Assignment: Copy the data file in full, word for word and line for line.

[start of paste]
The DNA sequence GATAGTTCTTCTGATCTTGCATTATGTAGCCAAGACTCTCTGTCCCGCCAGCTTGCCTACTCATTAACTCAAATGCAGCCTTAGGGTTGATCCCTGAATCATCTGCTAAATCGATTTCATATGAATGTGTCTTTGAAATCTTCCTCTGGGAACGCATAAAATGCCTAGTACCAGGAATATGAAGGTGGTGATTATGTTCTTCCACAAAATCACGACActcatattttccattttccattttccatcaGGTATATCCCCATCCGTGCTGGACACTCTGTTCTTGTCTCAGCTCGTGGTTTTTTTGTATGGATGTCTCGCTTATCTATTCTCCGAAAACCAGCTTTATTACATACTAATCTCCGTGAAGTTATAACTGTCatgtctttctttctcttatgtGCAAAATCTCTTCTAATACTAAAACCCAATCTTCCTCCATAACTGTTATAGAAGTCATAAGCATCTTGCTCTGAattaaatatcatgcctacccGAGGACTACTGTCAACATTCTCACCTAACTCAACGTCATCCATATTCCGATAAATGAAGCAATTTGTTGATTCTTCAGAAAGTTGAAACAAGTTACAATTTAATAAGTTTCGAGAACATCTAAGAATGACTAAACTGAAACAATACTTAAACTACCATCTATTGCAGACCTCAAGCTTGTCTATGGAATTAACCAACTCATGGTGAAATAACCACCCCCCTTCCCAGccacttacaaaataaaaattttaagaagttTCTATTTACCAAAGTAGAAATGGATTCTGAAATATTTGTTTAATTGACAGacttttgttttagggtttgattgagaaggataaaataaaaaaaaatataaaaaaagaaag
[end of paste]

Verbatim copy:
The DNA sequence GATAGTTCTTCTGATCTTGCATTATGTAGCCAAGACTCTCTGTCCCGCCAGCTTGCCTACTCATTAACTCAAATGCAGCCTTAGGGTTGATCCCTGAATCATCTGCTAAATCGATTTCATATGAATGTGTCTTTGAAATCTTCCTCTGGGAACGCATAAAATGCCTAGTACCAGGAATATGAAGGTGGTGATTATGTTCTTCCACAAAATCACGACActcatattttccattttccattttccatcaGGTATATCCCCATCCGTGCTGGACACTCTGTTCTTGTCTCAGCTCGTGGTTTTTTTGTATGGATGTCTCGCTTATCTATTCTCCGAAAACCAGCTTTATTACATACTAATCTCCGTGAAGTTATAACTGTCatgtctttctttctcttatgtGCAAAATCTCTTCTAATACTAAAACCCAATCTTCCTCCATAACTGTTATAGAAGTCATAAGCATCTTGCTCTGAattaaatatcatgcctacccGAGGACTACTGTCAACATTCTCACCTAACTCAACGTCATCCATATTCCGATAAATGAAGCAATTTGTTGATTCTTCAGAAAGTTGAAACAAGTTACAATTTAATAAGTTTCGAGAACATCTAAGAATGACTAAACTGAAACAATACTTAAACTACCATCTATTGCAGACCTCAAGCTTGTCTATGGAATTAACCAACTCATGGTGAAATAACCACCCCCCTTCCCAGccacttacaaaataaaaattttaagaagttTCTATTTACCAAAGTAGAAATGGATTCTGAAATATTTGTTTAATTGACAGacttttgttttagggtttgattgagaaggataaaataaaaaaaaatataaaaaaagaaag